The amendments to the IT Rules, 2021
The Ministry of Electronics and IT (MeitY) has notified amendments to the Information Technology (Intermediary Guidelines and Digital Media Ethics Code) Rules, 2021 (IT Rules, 2021) on October 28.
The need to amend the IT Rules:
- There is a growing impact of social media intermediaries (SMIs) in shaping public discourse.
- There are also concerns of the impact of their governance on the right to freedom of speech and expression, the magnitude of information they host and the constant technological innovations that impact their governance.
- These concerns meant that it is important for governments to update their regulatory framework to face these emergent challenges.
The aim of the amendment:
- First, there was a need to ensure that the interests and constitutional rights of netizens are not being contravened by big tech platforms.
- Second, to strengthen the grievance redressal framework in the Rules.
- Third, that compliance with these should not impact early stage Indian start-ups.
What are the new proposed amendments?
The proposed amendments can be broadly classified into two categories.
- The first category involved placing additional obligations on the SMIs to ensure better protection of user interests.
- The second category involved the institution of an appellate mechanism for grievance redressal.
- The amendments call for the institution of Grievance Appellate Committees (GAC).
- The committee is styled as a three member council out of which one member will be a government officer (holding the post ex officio) while the other two members will be independent representatives.
- The GAC is required to adopt an online dispute resolution mechanism which will make it more accessible to the users.
The additional obligations on SMIs:
- This obligation on the SMIs has now been extended to ensuring that its users are in compliance with the relevant rules of the platform.
- Further, SMIs are required to “make reasonable” efforts to prevent prohibited content being hosted on its platform by the users.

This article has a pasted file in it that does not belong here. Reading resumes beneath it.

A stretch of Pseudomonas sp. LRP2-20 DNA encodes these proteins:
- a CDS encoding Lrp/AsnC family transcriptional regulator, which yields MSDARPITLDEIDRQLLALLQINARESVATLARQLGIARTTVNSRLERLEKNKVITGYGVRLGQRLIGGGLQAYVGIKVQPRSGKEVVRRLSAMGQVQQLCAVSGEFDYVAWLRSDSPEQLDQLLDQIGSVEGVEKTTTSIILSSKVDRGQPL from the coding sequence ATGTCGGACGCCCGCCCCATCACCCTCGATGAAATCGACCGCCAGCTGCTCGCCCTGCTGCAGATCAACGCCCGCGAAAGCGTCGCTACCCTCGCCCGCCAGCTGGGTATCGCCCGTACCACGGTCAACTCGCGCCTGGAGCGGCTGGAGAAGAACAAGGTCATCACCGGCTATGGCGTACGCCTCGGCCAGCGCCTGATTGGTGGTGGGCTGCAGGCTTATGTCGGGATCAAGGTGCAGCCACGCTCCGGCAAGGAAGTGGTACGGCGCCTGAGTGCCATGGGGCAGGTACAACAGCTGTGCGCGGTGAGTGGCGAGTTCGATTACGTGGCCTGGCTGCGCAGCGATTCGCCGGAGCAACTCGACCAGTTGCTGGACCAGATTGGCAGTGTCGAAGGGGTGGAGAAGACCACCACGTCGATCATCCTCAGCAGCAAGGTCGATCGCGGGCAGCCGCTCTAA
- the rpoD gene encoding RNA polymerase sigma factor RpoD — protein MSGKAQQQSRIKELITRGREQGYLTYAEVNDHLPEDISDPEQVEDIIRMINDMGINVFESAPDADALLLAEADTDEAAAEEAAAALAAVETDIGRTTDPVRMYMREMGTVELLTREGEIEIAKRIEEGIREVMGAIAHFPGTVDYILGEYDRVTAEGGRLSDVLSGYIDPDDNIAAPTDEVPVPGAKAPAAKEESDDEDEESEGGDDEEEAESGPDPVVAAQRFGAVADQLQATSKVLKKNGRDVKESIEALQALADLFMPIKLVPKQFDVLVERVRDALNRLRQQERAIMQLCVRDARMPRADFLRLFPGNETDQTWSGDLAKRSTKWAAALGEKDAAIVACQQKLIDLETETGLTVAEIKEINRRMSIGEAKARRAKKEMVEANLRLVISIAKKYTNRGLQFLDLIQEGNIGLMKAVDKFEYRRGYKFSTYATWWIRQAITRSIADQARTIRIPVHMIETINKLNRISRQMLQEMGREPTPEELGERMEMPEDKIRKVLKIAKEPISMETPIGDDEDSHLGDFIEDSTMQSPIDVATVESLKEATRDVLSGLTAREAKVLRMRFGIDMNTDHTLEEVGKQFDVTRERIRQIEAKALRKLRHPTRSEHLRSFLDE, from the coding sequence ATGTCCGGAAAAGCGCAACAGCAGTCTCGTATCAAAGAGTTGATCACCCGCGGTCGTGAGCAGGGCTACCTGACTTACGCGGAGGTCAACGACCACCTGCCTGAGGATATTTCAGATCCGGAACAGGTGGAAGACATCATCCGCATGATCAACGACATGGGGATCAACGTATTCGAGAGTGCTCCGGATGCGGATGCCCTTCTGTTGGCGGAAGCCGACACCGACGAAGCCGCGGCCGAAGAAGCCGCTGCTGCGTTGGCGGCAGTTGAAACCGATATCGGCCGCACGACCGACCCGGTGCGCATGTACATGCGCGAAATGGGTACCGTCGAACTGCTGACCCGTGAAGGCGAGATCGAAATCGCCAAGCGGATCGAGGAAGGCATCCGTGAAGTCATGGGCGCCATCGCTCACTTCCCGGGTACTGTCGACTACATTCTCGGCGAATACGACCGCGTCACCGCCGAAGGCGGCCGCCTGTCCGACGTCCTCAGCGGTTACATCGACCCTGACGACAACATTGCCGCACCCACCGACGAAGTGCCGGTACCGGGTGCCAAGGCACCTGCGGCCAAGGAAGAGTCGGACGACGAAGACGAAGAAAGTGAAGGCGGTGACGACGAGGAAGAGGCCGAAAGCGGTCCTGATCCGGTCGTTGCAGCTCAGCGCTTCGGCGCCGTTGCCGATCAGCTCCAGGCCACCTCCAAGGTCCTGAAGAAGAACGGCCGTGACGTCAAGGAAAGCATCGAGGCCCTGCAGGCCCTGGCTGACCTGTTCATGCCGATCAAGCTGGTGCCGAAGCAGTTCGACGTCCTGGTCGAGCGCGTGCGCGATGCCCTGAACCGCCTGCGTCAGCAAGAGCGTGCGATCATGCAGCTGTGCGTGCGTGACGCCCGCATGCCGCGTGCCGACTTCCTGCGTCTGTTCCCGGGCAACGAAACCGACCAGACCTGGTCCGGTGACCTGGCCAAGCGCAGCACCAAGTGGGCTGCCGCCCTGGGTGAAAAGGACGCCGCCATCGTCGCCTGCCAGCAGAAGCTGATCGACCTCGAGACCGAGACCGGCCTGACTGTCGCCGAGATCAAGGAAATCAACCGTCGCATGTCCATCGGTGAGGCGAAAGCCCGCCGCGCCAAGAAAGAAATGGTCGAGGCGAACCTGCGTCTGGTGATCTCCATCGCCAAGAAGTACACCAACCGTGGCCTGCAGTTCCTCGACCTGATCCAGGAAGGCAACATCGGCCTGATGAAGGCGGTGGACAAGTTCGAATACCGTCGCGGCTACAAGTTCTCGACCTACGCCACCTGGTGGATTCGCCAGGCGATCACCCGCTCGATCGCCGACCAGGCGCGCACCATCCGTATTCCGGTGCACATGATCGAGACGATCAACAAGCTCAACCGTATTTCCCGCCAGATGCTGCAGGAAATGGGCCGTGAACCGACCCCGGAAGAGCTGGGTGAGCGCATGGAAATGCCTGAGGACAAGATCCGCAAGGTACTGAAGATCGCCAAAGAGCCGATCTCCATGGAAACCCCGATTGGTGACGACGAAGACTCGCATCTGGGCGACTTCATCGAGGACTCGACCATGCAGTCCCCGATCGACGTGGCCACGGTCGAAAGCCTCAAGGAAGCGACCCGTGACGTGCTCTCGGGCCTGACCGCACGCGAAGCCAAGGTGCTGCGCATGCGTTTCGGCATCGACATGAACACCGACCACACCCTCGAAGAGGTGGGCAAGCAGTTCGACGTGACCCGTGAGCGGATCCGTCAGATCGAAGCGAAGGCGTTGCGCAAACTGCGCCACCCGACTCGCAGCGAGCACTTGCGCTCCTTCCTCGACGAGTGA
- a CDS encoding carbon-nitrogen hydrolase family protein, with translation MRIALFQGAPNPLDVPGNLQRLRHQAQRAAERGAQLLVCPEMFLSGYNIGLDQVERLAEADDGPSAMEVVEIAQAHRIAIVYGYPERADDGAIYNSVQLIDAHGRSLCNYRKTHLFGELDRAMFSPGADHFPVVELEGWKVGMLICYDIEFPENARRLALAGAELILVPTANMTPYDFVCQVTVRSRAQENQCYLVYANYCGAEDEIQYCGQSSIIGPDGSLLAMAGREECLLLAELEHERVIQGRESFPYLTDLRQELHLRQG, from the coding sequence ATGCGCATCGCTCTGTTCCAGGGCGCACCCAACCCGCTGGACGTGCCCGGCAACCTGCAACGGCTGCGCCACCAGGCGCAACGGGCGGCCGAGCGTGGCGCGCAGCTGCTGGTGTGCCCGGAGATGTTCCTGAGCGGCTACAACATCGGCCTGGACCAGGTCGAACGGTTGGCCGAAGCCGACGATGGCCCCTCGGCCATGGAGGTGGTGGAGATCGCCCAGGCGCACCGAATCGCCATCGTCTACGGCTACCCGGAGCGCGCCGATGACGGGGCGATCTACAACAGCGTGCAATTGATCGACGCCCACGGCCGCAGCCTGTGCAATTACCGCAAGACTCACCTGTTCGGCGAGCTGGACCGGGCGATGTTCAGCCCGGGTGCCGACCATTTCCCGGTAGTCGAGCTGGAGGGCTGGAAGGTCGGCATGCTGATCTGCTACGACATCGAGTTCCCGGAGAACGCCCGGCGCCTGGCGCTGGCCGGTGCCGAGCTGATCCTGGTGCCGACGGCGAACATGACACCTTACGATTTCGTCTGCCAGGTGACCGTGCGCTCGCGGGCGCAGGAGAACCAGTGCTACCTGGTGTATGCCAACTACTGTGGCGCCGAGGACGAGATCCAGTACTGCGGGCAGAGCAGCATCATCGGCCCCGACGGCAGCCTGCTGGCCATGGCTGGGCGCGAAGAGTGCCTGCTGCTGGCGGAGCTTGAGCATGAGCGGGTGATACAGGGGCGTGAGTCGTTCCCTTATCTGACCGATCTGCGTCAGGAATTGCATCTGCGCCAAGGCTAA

- Secondly, there is now an obligation on SMIs to “respect all the rights accorded to the citizens under the Constitution, including in the articles 14, 19 and 21”.
- Third, SMIs are now obligated to remove information or a communication link in relation to the six prohibited categories of content as and when a complaint arises.
- They have to remove such information within 72 hours of the complaint being made.
- Lastly, SMIs have been obligated to “take all reasonable measures to ensure accessibility of its services to users along with reasonable expectation of due diligence, privacy and transparency”.
About Grievance Appellate Committees:
- Prior to the IT Rules, 2021, platforms followed their own mechanisms and timelines for resolving user complaints.
- The IT Rules uniformed this by mandating that all social media platforms should have a grievance officer who would acknowledge the receipt of a complaint within 24 hours and dispose it within 15 days.
- However, the performance of the current grievance redressal mechanism has been sub-optimal.
- This may be because users are either not aware of this facility or find it futile to approach the platform for complaint resolution.
- To remedy this, the government has instituted Grievance Appellate Committees (GAC). The committee is styled as a three-member council out of which one member will be a government officer (holding the post ex officio) while the other two members will be independent representatives.
- Users can file a complaint against the order of the grievance officer within 30 days.
- Importantly, the GAC is required to adopt an online dispute resolution mechanism which will make it more accessible to the users.
- However, it is unclear whether this is a compulsory tier of appeal or not, that is will the user have to approach the grievance appellate committee before approaching the court.